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'Black children should be able to see themselves in books'

TURNING THE PAGE: Editor-turned-author Davina Hamilton

I’M SURE some of my old 'Voice' colleagues will remember me saying I wanted to write a book. It was one of my long-held ambitions.

What I didn’t know was that I wanted to write a children’s book. That goal was never so specific. But after having my own children, who both enjoy being read to at bedtime, I thought it would be nice to write a book that could be included in their reading collection.

At that point, I started thinking about what kind of story I could write for them. Aged three and four, my son and daughter obviously aren’t quite ready for the works of Zadie Smith or Marlon James. But they are old enough to enjoy and understand an age-appropriate story. So I decided to use the opportunity to create something that would not only engage them, but also inspire them.

And so, Riley Can Be Anything was born.

As the title suggests, the book follows the main character, Riley, who discovers that he can be anything he wants to be when he grows up. I decided to make it a rhyming story, to give it a child-friendly pace and I also decided to feature a range of professions, to allow the young protagonist to see some of the possibilities that are open to him when he gets older.

But perhaps most significantly, I decided to make my main character and most of the supporting characters black.

In some ways, it wasn’t a hugely significant decision. I’m black, my children are black, why shouldn’t my characters be black?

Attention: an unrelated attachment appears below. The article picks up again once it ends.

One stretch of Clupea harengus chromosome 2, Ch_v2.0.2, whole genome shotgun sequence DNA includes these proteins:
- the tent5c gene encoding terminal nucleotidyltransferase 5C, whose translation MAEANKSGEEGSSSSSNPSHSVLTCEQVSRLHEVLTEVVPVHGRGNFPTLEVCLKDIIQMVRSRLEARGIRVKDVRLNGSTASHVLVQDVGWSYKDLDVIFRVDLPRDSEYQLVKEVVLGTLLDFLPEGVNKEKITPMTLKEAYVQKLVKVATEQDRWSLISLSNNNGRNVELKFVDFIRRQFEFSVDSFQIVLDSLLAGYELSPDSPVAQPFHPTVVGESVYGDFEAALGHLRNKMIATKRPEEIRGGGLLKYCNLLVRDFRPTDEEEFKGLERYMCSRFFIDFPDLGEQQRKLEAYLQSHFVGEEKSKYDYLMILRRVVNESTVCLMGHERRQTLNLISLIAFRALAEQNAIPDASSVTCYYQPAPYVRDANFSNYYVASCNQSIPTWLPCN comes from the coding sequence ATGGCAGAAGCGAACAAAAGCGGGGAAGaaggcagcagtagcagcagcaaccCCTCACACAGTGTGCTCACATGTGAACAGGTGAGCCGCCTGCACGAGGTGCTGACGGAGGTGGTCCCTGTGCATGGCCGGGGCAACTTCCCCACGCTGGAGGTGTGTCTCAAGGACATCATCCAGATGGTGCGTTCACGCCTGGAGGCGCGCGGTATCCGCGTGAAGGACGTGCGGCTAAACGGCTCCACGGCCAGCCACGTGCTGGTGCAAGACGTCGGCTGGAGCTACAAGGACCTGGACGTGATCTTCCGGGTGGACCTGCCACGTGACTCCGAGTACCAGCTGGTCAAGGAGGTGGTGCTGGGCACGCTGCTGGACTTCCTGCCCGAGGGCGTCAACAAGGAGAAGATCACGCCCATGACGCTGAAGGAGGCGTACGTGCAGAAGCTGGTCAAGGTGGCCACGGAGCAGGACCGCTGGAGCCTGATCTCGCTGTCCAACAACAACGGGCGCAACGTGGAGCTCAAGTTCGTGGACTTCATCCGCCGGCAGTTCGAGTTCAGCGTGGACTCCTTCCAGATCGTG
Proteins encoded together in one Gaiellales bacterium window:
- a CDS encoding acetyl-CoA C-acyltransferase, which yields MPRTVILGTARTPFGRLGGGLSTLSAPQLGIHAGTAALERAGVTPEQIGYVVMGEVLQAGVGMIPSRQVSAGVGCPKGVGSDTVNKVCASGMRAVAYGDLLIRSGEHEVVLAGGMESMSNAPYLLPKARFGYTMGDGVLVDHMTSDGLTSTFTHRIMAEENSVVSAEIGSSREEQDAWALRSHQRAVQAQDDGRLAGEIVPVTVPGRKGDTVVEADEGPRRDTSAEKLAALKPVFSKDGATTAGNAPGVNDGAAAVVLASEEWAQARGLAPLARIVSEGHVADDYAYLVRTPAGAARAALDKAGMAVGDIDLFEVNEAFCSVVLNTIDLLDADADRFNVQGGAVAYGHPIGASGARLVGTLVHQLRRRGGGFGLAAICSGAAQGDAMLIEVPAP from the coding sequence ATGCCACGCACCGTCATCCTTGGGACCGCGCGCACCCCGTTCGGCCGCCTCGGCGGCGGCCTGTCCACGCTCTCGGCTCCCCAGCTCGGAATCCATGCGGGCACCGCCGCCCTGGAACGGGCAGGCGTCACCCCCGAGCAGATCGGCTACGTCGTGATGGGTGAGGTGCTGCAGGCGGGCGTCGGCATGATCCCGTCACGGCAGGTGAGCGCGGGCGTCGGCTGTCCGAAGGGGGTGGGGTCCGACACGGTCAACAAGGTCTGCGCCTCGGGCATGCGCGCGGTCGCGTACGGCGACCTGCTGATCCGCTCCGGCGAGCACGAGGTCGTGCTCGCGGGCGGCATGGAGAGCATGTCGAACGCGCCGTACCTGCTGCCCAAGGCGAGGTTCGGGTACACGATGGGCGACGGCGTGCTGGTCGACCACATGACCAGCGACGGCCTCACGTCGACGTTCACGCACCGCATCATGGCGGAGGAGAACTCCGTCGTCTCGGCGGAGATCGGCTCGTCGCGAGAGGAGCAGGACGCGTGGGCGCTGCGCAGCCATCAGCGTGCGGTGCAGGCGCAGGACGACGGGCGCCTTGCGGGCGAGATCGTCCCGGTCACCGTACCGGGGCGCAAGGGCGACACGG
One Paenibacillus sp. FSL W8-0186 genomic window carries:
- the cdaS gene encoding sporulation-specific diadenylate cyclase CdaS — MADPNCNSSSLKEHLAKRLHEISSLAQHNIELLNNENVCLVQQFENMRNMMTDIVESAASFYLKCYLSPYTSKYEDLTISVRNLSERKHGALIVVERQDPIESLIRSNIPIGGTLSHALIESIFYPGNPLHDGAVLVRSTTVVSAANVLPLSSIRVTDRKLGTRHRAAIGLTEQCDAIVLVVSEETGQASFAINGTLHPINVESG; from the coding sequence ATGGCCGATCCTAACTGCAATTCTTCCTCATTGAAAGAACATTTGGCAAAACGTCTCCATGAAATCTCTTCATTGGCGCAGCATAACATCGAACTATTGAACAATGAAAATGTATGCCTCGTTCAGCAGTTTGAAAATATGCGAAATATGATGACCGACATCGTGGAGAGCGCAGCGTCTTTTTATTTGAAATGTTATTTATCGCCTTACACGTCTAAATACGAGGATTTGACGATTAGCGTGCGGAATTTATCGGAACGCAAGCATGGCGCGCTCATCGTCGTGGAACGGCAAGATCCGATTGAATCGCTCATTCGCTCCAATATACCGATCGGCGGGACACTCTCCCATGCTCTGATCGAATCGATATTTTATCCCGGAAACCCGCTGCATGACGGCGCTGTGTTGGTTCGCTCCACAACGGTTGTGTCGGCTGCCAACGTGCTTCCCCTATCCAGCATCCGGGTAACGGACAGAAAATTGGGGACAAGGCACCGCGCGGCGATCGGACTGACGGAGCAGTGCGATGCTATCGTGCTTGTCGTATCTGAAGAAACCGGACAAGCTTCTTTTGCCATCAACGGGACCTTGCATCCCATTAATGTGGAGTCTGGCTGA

But having written many articles about the importance of diversity and representation, I knew this was an opportunity to address these issues through my own book.

I believe that black children should be able to see reflections of themselves in the books they read, so they don’t have to question why they hardly ever see black characters in books, or, worse still, they start forming their own negative ideas as to why they are so rarely part of the narrative.

Equally, I feel that non-black children should have access to books that feature characters of varying ethnicities. Both black and non-black children can benefit from seeing diverse characters in the books they read, as it will, hopefully, allow them to grow up viewing diversity as part of their normality, rather than an oddity.

So I hope my book is embraced by children (and parents) all around the world, and that it inspires a host of young readers to discover – just like Riley – that they can indeed be anything.

Riley Can Be Anything is out now, available through Amazon and www.davinahamilton.com

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